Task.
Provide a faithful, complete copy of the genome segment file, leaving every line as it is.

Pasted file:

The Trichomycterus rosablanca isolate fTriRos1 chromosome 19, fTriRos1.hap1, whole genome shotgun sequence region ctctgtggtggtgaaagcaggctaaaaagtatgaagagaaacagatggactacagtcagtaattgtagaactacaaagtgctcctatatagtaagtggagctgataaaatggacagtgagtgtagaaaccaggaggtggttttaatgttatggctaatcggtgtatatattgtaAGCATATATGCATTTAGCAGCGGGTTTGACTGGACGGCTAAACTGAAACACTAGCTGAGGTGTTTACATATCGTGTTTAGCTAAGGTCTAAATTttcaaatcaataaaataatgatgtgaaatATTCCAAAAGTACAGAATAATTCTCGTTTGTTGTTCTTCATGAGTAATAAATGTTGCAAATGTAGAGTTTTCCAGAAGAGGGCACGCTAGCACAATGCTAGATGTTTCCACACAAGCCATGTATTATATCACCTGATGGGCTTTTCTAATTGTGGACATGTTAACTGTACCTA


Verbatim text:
The Trichomycterus rosablanca isolate fTriRos1 chromosome 19, fTriRos1.hap1, whole genome shotgun sequence region ctctgtggtggtgaaagcaggctaaaaagtatgaagagaaacagatggactacagtcagtaattgtagaactacaaagtgctcctatatagtaagtggagctgataaaatggacagtgagtgtagaaaccaggaggtggttttaatgttatggctaatcggtgtatatattgtaAGCATATATGCATTTAGCAGCGGGTTTGACTGGACGGCTAAACTGAAACACTAGCTGAGGTGTTTACATATCGTGTTTAGCTAAGGTCTAAATTttcaaatcaataaaataatgatgtgaaatATTCCAAAAGTACAGAATAATTCTCGTTTGTTGTTCTTCATGAGTAATAAATGTTGCAAATGTAGAGTTTTCCAGAAGAGGGCACGCTAGCACAATGCTAGATGTTTCCACACAAGCCATGTATTATATCACCTGATGGGCTTTTCTAATTGTGGACATGTTAACTGTACCTA